The Oklahoma Supreme Court recently ruled that absentee ballots in the State of Oklahoma do not have to be notarized. Within days, the Oklahoma legislature passed SB210, which reinstates the requirement. However, it allows voters to include a photocopy of identification for ballot verification.
The response to the bill has resulted in a lot of controversy and angst among Oklahoma voters in light of the COVID-19 pandemic. The “Sapulpa Times” reached out to Creek County Election Board Secretary, Joy Naifeh, for comments and clarification.
“When the legislature passed the new bill to have the ballots notarized, they also made an exception for pandemics, etc., and I’m sure the June 30 election will be designated as such. So all voters can send in a copy of their Voter ID card that we issued to them or a copy of their Driver’s License along with their ballot.” The “Sapulpa Times” then asked Secretary Naifeh if a passport was acceptable as a form of identification, and she confirmed that a passport is an acceptable form of identification.
The Election Board Secretary said that when an absentee ballot (mail-in ballot) is applied for there are three categories; a regular absentee ballot; a ballot for those who are elderly and are vulnerable to the virus, people who are physically incapacitated, or a caregiver for someone who is incapacitated; and a ballot for military personnel. People who are elderly and at risk, people who are physically incapacitated, or their caregivers, need only have two other people witness and sign the ballot.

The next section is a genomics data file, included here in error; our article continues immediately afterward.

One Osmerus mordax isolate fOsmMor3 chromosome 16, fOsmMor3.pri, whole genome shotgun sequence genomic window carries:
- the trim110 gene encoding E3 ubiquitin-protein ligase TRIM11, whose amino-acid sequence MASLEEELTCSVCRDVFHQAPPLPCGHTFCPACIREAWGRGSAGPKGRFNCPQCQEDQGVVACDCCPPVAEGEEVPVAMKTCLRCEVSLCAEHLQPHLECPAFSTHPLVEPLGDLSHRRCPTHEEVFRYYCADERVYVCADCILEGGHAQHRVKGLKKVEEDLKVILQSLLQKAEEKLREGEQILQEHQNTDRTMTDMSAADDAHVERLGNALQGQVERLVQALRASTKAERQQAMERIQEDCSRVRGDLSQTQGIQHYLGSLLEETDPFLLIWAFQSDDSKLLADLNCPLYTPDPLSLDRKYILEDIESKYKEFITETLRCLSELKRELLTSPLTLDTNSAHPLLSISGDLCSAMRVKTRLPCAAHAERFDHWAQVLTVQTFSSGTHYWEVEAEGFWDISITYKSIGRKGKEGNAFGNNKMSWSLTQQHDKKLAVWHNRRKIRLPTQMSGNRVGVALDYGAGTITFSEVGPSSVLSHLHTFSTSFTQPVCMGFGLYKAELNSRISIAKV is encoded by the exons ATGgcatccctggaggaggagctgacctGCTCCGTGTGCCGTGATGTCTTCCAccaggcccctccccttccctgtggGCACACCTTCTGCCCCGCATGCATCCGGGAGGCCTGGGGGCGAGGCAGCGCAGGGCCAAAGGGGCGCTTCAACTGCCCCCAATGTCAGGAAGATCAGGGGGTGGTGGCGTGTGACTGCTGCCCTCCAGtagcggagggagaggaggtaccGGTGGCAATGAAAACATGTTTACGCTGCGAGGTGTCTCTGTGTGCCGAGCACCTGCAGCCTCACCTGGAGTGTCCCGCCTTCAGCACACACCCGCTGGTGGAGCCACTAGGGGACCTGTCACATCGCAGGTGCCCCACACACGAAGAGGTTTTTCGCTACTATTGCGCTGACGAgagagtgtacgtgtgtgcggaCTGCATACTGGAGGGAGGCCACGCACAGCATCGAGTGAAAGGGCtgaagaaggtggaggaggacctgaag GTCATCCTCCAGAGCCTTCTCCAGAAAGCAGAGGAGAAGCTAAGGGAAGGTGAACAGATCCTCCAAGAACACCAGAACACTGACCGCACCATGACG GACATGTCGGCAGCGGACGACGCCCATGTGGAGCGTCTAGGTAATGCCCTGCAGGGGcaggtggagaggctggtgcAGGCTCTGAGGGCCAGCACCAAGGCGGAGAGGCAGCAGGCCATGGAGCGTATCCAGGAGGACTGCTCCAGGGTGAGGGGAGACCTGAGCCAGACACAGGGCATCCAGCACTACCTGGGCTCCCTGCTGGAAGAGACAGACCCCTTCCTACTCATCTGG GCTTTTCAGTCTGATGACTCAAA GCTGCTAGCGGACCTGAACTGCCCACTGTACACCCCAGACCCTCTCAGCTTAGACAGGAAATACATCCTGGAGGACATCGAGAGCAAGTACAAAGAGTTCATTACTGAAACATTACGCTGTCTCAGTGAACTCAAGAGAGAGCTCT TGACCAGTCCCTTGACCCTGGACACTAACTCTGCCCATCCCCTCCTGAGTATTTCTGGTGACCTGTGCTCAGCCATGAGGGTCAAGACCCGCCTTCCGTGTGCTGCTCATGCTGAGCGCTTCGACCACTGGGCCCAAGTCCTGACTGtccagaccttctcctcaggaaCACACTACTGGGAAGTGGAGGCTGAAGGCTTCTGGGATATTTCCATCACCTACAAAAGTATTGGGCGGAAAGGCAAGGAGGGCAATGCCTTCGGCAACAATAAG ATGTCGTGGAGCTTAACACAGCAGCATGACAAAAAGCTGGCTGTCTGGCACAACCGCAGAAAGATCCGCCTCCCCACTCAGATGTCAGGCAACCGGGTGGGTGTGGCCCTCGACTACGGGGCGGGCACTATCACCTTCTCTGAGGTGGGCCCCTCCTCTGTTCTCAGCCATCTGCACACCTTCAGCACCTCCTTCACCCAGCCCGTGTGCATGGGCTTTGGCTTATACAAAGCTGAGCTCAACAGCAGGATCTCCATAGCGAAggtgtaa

Absentee ballots are placed in a yellow sleeve, and the elderly/disabled ballots are placed in a pink sleeve. This helps the Election Board staff differentiate the types of ballots. Residents of long-term care facilities and veterans centers are allowed to absentee vote under existing Election Board procedures for those facilities. Those wishing to have a ballot notarized may do so at any bank. There is no charge to notarize a ballot.
If in-person voting is permitted in the upcoming June 30 election, Naifeh said that the Election Board would employ measures to ensure voter safety, such as the poll workers wearing masks, having hand sanitizer available, and other CDC-recommend protocols.
When asked if she felt if the new law was an attempt at voter suppression, Naifeh unequivocally stated that was not the case. She emphasized that these measures were to guarantee the integrity of the Oklahoma voting system. Naifeh explained that she has always taken pride in being a member of the Creek County Election Board and that Oklahoma has a “wonderful” election process. She added that the goal of the Election Board is to make sure that everyone who wanted a ballot was afforded the opportunity to obtain one.
It should be noted that Oklahoma’s system has been ranked as one of the best voting systems in the world.